Activists against anti-Semitism fundraising to put billboards outside Labour HQ

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Activists against anti-Semitism fundraising to put billboards outside Labour HQ

Group called ' 'Community United against Labour Party Antisemitism' are seeking to place posters outside the party's main office

Screenshot of the appeal page. 75 percent of the target has so far been completed
Screenshot of the appeal page. 75 percent of the target has so far been completed

Inspired by an Oscar-nominated film, activists against anti-Semitism have raised thousands of pounds in an effort to place three billboards outside the headquarters of the Labour Party.

Days after setting up an appeal for donations on an online crowd-funding platform, a group calling themselves the ‘Community United against Labour Party Antisemitism’, or Culpa, had raised £3,403 out of their goal of £4,500 .

The money would put billboards outside Labour’s headquarters on Victoria Street in central London – and the money has so far come from approximately 100 donors.

Labour under Jeremy Corbyn has faced criticism over an alleged failure to counter a proliferation of anti-Semitic rhetoric in the party’s ranks.


The Culpa appeal for donations does not say what messages would be displayed on the billboards but it does include three short sentences: “Corbyn is a friend of dictators and terrorists,” “Enough is enough. He needs to go. #CorbynOutNow,” and: “The Labour Party has no future under Jeremy Corbyn.”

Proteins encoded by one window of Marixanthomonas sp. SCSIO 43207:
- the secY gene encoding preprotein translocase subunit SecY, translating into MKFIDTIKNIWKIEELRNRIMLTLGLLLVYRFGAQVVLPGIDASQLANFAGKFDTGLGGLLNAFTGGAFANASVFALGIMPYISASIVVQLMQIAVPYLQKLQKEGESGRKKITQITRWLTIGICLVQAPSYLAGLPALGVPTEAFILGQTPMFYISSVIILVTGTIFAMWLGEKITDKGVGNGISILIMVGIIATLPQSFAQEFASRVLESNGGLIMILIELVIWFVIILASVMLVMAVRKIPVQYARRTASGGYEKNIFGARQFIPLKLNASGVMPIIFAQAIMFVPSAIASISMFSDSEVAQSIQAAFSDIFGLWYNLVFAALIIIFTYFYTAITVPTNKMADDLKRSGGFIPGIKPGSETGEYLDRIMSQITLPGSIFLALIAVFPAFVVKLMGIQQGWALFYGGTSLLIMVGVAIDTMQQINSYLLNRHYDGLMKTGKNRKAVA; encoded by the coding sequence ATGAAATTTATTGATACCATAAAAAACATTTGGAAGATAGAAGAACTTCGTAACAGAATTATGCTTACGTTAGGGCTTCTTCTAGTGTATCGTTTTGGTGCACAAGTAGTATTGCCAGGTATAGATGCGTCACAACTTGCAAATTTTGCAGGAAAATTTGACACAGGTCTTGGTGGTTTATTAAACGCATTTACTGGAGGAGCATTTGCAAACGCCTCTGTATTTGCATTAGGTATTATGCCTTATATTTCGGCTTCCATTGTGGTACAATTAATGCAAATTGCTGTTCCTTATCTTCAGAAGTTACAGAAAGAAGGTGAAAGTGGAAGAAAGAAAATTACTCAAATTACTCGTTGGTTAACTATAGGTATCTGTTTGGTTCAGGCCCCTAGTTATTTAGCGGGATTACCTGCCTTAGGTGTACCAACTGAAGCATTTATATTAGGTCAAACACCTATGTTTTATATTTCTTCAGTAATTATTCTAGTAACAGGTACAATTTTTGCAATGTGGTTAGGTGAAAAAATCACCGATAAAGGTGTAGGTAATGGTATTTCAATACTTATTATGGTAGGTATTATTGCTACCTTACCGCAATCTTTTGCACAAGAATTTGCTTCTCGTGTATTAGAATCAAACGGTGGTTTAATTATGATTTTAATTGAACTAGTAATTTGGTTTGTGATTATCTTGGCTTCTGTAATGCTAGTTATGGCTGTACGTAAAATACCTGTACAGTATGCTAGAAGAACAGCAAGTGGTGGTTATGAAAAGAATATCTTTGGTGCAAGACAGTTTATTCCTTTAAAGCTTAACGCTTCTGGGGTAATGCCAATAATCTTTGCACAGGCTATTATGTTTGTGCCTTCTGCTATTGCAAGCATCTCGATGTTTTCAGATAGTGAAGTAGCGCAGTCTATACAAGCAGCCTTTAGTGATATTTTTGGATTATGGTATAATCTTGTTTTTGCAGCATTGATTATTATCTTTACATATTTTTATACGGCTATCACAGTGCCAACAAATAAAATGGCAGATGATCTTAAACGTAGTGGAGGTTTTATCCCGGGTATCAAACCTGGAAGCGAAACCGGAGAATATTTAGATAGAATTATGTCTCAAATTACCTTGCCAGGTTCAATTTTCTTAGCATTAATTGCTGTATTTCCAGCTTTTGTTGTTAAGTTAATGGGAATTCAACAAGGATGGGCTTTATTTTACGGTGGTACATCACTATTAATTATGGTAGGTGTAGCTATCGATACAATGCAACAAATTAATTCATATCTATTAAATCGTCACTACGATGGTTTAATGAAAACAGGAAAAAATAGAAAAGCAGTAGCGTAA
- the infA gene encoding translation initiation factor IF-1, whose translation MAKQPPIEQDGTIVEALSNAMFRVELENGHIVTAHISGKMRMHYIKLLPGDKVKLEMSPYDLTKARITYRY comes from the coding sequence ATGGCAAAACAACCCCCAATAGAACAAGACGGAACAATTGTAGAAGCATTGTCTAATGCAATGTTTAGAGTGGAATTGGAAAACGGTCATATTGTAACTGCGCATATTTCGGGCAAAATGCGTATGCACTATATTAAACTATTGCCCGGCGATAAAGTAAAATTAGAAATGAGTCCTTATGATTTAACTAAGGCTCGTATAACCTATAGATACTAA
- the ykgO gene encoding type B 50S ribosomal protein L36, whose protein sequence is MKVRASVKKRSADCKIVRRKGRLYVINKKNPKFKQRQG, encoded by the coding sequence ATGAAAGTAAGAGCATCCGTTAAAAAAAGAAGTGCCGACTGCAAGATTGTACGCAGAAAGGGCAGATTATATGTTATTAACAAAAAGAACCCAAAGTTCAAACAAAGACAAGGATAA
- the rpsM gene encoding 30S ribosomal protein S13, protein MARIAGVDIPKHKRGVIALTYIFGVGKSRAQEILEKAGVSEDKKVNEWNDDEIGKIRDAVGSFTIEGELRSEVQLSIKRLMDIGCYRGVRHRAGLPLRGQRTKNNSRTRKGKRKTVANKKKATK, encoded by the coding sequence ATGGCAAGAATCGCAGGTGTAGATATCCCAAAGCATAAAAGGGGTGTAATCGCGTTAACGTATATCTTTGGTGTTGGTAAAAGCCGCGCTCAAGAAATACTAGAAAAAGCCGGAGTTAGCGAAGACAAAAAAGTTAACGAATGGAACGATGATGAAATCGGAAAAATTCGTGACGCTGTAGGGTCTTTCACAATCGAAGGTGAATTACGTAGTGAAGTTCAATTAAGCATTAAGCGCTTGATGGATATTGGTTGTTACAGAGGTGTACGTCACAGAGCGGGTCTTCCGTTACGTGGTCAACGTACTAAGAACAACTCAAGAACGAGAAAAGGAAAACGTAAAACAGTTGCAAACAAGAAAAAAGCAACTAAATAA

Corbyn called Hezbollah and Hamas his friends in 2009 and said it was an honour to host representatives from those terrorist groups in parliament. He has vowed to kick out any Labour member caught making racist or anti-Semitic statements. Dozens were kicked out but many others accused of these actions were allowed to stay or were re-admitted.

Earlier this month, Corbyn was found to have been a member for two years of a Facebook group that featured Holocaust denial and anti-Semitic rhetoric. He denied knowing about the content.

On Sunday, two Jewish lawmakers in of Haringey said that Momentum activists routinely target them with anti-Semitic comments online.

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